The Paycheck Protection Program (PPP) was created to help assist small businesses during the ongoing pandemic. The primary function of the PPP loans offered is to help small businesses continue paying their employees through the pandemic, even when they cannot physically work. At present, the deadline to apply for a PPP loan has been extended to August 8.
Original PPP Loan
Instated on April 10 of this year, the original PPP loan program featured some strict requirements to determine eligibility, including the business industry and economic need. The loan could be provided for up to 2.5 times the monthly payroll amount, as the loans were primarily geared toward supplementing these costs. In addition to payroll, businesses could use a PPP loan to pay for rent, mortgage interest, utilities, benefits, and other related debt. Provided that at least 60% of the loan was used for payroll, businesses could qualify for loan forgiveness.
PPL Loan Updates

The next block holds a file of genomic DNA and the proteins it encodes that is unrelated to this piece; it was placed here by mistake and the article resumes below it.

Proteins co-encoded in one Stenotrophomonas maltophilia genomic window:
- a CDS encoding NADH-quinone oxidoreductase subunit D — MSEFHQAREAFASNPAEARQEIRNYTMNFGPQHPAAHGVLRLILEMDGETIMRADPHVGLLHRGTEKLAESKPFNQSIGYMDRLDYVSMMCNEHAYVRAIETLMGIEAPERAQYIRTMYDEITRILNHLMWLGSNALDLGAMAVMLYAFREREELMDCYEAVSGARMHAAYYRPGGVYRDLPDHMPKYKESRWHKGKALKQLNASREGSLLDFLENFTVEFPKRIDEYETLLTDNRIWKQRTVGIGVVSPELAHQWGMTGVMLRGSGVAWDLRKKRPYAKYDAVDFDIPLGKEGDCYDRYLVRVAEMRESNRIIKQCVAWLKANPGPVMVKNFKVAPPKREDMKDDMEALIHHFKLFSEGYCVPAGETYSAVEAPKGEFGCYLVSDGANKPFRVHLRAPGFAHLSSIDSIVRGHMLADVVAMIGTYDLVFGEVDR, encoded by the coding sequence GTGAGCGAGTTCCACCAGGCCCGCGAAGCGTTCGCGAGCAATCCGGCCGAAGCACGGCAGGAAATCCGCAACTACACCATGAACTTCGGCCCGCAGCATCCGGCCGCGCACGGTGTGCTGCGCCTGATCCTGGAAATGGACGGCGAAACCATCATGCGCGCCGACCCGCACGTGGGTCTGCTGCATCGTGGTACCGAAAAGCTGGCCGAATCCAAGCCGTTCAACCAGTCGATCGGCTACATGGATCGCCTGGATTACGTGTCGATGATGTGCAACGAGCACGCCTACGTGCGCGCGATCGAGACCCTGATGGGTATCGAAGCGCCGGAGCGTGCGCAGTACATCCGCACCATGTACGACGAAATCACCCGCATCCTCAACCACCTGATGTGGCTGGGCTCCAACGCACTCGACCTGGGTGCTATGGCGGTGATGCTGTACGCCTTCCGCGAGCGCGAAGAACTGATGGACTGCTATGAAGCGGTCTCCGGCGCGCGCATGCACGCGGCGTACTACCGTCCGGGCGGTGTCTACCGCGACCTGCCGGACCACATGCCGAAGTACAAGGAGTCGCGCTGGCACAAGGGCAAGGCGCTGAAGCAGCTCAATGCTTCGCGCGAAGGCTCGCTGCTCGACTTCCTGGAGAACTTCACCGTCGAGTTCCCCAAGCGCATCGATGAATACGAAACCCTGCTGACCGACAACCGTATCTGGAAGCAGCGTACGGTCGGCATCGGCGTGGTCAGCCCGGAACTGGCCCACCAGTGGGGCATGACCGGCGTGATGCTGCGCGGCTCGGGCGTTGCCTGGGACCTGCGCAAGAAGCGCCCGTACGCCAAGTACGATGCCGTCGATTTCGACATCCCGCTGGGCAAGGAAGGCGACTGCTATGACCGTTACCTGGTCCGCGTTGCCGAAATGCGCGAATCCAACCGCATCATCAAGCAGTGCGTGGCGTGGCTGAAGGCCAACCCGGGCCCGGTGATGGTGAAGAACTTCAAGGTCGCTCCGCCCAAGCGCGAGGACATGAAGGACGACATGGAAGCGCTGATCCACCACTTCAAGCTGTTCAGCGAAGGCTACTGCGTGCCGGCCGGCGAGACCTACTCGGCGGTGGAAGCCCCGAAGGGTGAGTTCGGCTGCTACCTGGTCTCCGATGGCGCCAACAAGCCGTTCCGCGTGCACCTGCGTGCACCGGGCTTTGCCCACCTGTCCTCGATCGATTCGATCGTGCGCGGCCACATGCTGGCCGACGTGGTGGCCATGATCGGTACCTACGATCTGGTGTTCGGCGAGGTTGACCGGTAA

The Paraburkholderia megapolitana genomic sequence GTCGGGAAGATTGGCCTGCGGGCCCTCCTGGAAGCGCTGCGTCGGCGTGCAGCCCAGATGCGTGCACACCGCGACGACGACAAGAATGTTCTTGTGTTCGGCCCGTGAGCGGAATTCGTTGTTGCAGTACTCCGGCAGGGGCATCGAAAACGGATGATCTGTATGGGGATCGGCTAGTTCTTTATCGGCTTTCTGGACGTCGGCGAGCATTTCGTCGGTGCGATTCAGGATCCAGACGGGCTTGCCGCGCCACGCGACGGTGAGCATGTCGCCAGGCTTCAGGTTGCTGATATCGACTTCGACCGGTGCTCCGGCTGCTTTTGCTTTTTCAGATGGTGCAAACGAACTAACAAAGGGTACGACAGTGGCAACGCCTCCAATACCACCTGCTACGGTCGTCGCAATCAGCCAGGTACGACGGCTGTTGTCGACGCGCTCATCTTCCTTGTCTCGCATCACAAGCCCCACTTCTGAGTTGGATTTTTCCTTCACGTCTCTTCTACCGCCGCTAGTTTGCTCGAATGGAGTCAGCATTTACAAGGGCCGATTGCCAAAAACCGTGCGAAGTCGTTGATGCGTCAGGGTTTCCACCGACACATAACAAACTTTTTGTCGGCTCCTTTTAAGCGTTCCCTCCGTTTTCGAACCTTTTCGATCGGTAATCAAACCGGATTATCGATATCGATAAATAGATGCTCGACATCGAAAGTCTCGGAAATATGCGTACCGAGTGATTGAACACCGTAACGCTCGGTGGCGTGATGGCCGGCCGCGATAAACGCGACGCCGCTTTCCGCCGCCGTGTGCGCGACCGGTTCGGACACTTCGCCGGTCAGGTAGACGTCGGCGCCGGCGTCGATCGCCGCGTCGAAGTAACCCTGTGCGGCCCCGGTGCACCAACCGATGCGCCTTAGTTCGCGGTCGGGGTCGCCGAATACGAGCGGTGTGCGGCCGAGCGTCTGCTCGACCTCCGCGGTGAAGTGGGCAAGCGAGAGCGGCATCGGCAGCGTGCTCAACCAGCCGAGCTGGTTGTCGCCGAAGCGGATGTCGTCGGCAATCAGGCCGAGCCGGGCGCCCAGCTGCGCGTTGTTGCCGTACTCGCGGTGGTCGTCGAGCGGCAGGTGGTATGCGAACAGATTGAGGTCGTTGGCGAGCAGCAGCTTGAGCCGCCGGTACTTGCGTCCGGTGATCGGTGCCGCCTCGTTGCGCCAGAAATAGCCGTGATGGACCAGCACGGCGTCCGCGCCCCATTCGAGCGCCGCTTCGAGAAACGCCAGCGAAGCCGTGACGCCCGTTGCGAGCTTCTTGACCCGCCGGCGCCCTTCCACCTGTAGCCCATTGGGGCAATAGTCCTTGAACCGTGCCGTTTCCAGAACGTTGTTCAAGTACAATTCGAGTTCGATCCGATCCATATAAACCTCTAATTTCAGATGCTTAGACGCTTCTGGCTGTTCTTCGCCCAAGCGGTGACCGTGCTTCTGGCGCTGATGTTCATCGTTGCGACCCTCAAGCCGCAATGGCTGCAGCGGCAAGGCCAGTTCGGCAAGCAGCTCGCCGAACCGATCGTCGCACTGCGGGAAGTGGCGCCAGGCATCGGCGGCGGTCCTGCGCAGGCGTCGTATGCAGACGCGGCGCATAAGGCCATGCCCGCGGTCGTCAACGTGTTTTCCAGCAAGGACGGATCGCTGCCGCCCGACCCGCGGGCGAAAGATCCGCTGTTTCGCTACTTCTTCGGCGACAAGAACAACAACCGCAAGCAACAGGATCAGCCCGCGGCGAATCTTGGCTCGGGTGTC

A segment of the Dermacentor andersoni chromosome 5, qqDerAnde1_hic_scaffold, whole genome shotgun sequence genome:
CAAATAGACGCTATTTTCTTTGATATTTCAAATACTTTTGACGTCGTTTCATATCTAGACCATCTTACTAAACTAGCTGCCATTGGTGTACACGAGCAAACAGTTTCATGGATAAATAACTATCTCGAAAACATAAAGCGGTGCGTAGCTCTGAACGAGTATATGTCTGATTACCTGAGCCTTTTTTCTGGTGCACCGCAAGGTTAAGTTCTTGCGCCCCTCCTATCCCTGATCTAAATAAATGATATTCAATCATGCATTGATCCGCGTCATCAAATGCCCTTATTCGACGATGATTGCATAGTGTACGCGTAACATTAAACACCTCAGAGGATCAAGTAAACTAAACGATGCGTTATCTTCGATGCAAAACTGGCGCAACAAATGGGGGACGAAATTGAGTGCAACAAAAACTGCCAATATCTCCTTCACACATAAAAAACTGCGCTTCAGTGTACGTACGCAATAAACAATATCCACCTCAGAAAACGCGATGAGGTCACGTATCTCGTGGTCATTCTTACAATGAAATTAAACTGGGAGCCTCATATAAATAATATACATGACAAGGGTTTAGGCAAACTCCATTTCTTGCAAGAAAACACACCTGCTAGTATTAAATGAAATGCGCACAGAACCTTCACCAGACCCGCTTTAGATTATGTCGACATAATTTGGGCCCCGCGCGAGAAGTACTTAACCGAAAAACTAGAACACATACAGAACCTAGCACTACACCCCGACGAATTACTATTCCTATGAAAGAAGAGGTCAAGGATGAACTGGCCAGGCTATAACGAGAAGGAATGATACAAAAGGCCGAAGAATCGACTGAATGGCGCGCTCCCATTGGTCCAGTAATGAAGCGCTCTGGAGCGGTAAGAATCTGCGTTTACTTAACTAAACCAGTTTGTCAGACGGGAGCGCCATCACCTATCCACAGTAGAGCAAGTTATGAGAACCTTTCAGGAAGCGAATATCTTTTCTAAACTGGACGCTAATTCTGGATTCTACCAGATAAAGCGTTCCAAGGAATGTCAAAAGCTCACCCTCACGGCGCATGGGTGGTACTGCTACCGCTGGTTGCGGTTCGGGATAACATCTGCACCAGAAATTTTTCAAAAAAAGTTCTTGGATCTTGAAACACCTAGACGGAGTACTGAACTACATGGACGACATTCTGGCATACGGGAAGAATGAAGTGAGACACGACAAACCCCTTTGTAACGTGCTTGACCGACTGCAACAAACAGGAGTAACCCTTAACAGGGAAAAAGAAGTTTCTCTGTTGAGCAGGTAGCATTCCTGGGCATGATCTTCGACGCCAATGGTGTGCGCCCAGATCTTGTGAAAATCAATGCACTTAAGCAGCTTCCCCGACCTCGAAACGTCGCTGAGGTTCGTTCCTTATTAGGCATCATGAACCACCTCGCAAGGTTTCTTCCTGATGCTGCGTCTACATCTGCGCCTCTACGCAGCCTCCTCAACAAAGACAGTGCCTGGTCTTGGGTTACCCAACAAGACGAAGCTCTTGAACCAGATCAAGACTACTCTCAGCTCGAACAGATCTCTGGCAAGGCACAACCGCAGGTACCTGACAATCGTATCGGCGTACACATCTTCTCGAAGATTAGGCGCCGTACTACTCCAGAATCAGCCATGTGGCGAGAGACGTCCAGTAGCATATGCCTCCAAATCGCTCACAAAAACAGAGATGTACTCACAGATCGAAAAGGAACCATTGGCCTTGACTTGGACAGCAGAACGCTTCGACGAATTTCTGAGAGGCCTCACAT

Preceding the extension of the application deadline, signed into effect on July 4, was a new set of rules from the Small Business Association (SBA), which clarified some issues and also attempted to make loan forgiveness possible for more businesses. The changes issued by the SBA included clarification on when to apply for loan forgiveness as well as what the process is for doing so and the reality of how likely an audit on individual PPP loans is.
What the Futures Holds for PPP Loans
The extension of the PPP loan application window is believed to be a sort of buffer as members of the federal government deliberate over potential changes to the existing relief programs and the potential for replacement efforts. This second round of COVID-19 relief, should it pass, will likely feature more targeted relief for small businesses beyond the PPP loans.
Many small business owners may wonder how they will pay back their loans, especially if the business does not resume as usual anytime soon. Business owners may submit a forgiveness form that enables them to be considered for loan forgiveness, effectively making the PPP loan a grant that does not need to be repaid. Failing to submit one of these forms will result in the business owner having to pay back the loan in full.